This impressive job growth was an encouraging sign that the surge in our first-quarter GDP has stimulated momentum in our broader economy. Interestingly, and somewhat confoundingly, that momentum still hasn’t fueled any meaningful increase in our average wage growth – so while willing Canadians are working, they aren’t seeing an increase in their purchasing power.
Here are five key highlights from the latest Canadian employment data (for May):
- Our economy has now added 185,000 new jobs this year, which is more than double the number we added all of last year. We added 77,000 new full time jobs in May while shedding 22,000 part-time positions – a trade that any policy maker will happily make. The vast majority of the newly created jobs came from the private sector, which added 59,400 new workers to its ranks.
- The unemployment rate actually increased from 6.5% to 6.6% but only because our total labour market expanded by 78,000 workers. To that end, the participation rate, which measures the percentage of working-age citizens who are either employed or who are actively looking for work, increased from 65.6% to 65.8% and that number is now very near to our record high.
- Manufacturing employment continued its recent surge, with that sector adding another 25,000 new jobs and marking its biggest one-month increase in more than a decade. Research shows that, on average, each new manufacturing job spurs the creation of 2.7 other jobs throughout our broader economy, so this is an encouraging sign. On a related note, the Bank of Canada (BoC) also recently observed “early signs of a recovery in business investment” and this combination of rising investment and job-growth in the goods-producing sector bodes well for our overall economic momentum.
- Ontario added 19,900 new jobs and British Columbia added 12,300 new workers to its ranks. This continues the run of strong job growth for both provinces and is an encouraging sign for policy makers who are worried about household indebtedness levels.
- Surprisingly, despite our economy’s strong job growth, average hours worked fell by 0.1% and average wages dropped by 0.1% last month as well. While wages are typically a lagging indicator, our job growth has been strong enough for long enough that we should have seen more of a pickup in wage growth.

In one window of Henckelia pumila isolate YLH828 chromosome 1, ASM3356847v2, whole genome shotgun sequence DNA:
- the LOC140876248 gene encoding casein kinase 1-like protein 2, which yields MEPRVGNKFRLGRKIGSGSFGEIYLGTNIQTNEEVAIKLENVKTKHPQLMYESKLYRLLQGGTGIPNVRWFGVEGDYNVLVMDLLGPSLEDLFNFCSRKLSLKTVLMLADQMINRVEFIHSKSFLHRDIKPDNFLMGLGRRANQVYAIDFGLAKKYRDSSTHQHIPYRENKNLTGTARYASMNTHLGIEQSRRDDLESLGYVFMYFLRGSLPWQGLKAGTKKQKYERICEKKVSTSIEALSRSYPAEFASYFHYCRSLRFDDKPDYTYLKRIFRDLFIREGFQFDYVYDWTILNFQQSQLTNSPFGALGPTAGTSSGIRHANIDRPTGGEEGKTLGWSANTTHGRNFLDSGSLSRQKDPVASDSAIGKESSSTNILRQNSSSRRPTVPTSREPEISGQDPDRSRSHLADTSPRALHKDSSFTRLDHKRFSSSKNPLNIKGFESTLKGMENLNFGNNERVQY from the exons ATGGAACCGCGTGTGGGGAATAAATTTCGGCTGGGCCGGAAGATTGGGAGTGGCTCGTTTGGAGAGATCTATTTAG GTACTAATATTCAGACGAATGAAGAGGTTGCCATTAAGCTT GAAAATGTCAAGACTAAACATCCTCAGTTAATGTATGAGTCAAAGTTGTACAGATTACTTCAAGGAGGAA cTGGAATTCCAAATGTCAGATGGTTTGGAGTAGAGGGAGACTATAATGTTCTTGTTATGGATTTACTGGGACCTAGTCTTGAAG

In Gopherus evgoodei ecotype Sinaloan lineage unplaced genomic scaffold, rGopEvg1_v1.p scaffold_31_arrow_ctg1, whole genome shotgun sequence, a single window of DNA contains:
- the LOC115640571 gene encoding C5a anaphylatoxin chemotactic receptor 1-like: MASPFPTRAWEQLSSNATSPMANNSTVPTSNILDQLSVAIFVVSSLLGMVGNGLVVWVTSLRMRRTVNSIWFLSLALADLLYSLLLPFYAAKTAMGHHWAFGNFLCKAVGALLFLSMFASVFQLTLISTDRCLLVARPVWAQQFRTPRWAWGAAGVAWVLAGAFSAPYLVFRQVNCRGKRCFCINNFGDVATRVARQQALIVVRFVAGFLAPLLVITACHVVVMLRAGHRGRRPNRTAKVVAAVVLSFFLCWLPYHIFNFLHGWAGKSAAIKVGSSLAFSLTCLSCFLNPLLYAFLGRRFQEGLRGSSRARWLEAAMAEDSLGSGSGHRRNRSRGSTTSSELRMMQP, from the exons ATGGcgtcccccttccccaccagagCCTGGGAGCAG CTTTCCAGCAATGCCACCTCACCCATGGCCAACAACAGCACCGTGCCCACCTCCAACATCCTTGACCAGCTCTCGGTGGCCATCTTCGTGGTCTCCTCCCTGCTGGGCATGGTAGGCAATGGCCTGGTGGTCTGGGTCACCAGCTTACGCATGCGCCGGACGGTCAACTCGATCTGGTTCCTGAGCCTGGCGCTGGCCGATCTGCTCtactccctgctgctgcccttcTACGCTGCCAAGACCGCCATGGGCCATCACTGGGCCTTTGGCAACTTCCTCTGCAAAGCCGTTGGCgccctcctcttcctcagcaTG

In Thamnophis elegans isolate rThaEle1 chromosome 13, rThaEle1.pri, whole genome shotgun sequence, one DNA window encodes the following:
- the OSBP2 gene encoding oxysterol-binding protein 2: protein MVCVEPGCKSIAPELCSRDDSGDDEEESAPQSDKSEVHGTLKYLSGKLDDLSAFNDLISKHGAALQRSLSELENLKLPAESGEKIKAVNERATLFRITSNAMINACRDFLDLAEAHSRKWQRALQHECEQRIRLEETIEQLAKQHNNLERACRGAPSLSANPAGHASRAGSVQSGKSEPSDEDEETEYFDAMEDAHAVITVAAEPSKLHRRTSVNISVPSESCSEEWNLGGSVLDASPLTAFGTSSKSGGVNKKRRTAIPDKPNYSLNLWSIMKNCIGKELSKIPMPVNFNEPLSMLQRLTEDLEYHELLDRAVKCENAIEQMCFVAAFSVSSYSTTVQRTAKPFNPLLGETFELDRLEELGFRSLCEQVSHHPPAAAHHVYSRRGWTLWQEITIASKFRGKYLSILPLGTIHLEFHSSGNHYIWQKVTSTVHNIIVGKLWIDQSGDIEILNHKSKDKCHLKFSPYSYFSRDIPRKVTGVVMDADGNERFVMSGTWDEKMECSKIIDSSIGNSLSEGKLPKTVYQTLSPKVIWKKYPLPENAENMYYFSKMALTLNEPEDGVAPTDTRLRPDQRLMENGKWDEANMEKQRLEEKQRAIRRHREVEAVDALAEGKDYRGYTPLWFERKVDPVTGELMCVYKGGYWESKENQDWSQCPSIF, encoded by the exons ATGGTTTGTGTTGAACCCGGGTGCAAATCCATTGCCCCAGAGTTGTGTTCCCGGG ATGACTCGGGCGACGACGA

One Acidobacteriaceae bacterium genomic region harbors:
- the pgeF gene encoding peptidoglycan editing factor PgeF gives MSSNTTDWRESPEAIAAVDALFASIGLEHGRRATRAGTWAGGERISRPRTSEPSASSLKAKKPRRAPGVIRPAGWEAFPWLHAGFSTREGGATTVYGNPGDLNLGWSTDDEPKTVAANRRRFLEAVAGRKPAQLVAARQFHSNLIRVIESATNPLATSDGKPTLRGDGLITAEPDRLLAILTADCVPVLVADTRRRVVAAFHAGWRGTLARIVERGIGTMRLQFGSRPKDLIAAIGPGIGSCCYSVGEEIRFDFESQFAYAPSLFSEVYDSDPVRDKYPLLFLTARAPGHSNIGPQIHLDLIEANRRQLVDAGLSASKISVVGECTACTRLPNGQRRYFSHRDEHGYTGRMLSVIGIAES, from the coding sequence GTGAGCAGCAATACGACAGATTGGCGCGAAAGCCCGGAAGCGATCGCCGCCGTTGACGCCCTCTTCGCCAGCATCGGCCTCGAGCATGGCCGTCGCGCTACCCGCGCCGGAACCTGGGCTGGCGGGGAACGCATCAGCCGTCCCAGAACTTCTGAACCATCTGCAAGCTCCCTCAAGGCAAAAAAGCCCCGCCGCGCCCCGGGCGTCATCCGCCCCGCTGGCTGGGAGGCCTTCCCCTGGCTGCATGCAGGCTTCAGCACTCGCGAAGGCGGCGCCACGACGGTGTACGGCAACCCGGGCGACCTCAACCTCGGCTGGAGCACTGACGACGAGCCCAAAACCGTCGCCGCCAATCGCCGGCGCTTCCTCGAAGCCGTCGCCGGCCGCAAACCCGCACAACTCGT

Another strong month of job creation begs the obvious question: Does this increase the likelihood that the BoC will raise rates?
Bluntly put, over the short term, I don’t think so.
When the BoC increases its policy rate, the Loonie would be expected to appreciate against a basket of other currencies. In the current environment, that would exacerbate the “competitiveness challenges” that our exporters already face, challenges that the Bank has been highlighting for some time now.
Furthermore, with all of our inflation measures still comfortably below the BoC’s 2% target, along with another round of mortgage rule changes to address concerns about household indebtedness and rising house prices in hot regional markets, the Bank can afford to maintain its accommodative monetary policy for some time yet.
Five-year Government of Canada bond yields rose three basis points last week, closing at 0.96% on Friday. Five-year fixed-rate mortgages are available at rates as low as 2.19% for high-ratio buyers, and at rates as low as 2.24% for low-ratio buyers, depending on the size of their down payment and the purchase price of the property. Meanwhile, borrowers who are looking to refinance should be able to find five-year fixed rates in the 2.59% to 2.69% range.
Five-year variable-rate mortgages are available at rates as low as prime minus 0.80% (1.90% today) for high-ratio buyers, and at rates as low as prime minus 0.70% (2.00% today) for low-ratio buyers, again depending on the size of their down payment and the purchase price of the property. Borrowers who are looking to refinance should be able to find five-year variable rates around the prime minus 0.40% to 0.45% range, which works out to between 2.20% and 2.25% using today’s prime rate of 2.70%.
The Bottom Line: We posted another month of impressive job growth in May, providing confirmation that our strong first-quarter GDP growth is feeding into the broader economy. That said, this rise in employment is still not translating into income growth because average wages actually fell by 0.1% last month. The BoC can afford to keep its policy rate at today’s ultra-low levels for as long as labour costs remain under control, but if our run of impressive job growth continues it will eventually start pushing average wages higher, and when that happens, the BoC will feel more compelled to raise rates. Stay tuned.